Saturday, July 2, 2011

Constant Title Defenses Dilute the Title


@ChadSmart on Twitter

I had another topic I was planning on writing about until I read Kevin’s post about non-title matches being pointless. (editors note, I didn't say they were pointless, just that there have been too many lately KH) Kevin and I usually don’t discuss what we’re going to write about because most of the time it isn’t until we sit down to write that we even know what we’re going to write about. Had Kevin told me what he was going to write about, I would have told him how he was wrong. But he didn’t tell me so now I get to do the first in what will probably not be an ongoing feature called, point – counterpoint.

I like the idea of non-title matches instead of the title always be on the line. According to the wrestling rulebook, section 4 paragraph 5 subsection B, “a champion shall defend the title at least once per 30 days.” I have long wanted to see a heel win a championship and refuse to defend it other than once every 30 days. Said champion would not grant immediate rematches the following night after a pay per view or even on a pay per view if the title was defended on the weekly show. In my opinion this would make the title matches more meaningful.

If every match is a title defense then the already most likely predictable outcome is even more predictable except in the rare occasions where a non-ready for the title wrestler gets the shocking victory only to more than likely loose the title without gaining anything in the coming weeks. Champions should not be defending the title against guys who aren’t deserving of a title shot. I don’t know how well it would work if champions only worked against low mid-card guys just as a way to get the champions on the show to make the fans happy. Would the fans cheer John Cena less if he were facing Curt Hawkins instead of CM Punk on non-pay per view show?  Or do the fans only care to see Cena must out his catchphrases and “5 moves of doom” without regard for who is across from him in the ring?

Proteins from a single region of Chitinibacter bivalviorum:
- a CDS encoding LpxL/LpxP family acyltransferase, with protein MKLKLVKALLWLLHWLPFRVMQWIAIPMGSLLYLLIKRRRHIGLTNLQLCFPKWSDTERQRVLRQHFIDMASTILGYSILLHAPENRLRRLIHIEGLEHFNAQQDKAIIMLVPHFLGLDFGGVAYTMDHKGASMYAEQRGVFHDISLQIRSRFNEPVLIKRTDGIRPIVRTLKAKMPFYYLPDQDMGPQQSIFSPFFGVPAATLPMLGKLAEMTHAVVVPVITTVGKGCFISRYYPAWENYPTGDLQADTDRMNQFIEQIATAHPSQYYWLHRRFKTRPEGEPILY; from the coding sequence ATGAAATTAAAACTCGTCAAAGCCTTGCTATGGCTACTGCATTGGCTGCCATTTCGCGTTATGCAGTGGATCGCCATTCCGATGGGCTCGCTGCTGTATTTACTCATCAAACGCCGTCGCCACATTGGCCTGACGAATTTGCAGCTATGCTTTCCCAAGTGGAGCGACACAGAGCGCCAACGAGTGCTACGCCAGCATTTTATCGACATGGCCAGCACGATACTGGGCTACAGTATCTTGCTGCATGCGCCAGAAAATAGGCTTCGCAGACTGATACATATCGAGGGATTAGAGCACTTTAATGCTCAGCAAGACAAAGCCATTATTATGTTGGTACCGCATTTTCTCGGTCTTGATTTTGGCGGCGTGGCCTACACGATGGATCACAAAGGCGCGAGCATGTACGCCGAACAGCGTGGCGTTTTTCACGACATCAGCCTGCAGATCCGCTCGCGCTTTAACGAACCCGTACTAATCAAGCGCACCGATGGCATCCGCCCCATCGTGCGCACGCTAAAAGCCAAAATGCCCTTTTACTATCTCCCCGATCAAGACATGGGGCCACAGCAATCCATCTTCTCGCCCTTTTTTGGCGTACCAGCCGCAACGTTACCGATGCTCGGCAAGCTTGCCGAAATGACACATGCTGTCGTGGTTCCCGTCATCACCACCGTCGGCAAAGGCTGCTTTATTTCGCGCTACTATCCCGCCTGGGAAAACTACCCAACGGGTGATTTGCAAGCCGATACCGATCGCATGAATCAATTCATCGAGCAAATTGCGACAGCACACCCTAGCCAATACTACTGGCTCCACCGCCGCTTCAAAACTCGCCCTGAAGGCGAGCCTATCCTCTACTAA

Non-title matches can also serve as a way to elevate the next challenger. Say Cena has a non-title match against Curt Hawkins and Hawkins scores the upset by beating Cena; now Hawkins has a legitimate excuse for wanting a title shot. When they have the eventual title match, the fans will now have reason to believe Hawkins could walk out as champion because he’s beaten the champ already so why can’t he do it again? Of course this relies on the writers to keep Hawkins looking strong and fans to ignore the last 7 years of John Cena title matches, but I digress.

Anyone who’s been reading the my123cents for at least the past couple months knows I’m a Chikara mark. In the Chikara universe if a tag team wants to challenge for the Campeonatos de Parejas they must first accumulate three points. A point is awarded for every victory. If a team has one or two or three points then loses a match before getting a title shot the team loses all points and has to start over on their quest for three points. By having to achieve a goal, fans become emotionally attached to a team’s aspirations of achieving three points. Stories can also be told if a team can never reach three points. Again, there has to be some forethought put into the matches to know where the outcomes are leading. Booking on the fly doesn’t work in this scenario.

To conclude, non-title matches can be beneficial to creating new stars and feuds. It all comes down to the writing of the story being told. Hopefully by incorporating this philosophy into the current wrestling product we the fans won’t have to sit through 20 title matches and rematches between the same two guys. (I’m looking at you Dolph Ziggler and Kofi Kingston.)

Now that you’ve read this where are you going to go next on the World Wide Web? Why not head over to the my123cents Facebook, Twitter or, YouTube pages. They’re quite entertaining and may even have pizza. Most likely they won’t, but you’ll never know unless you check them out. 

No comments:

Post a Comment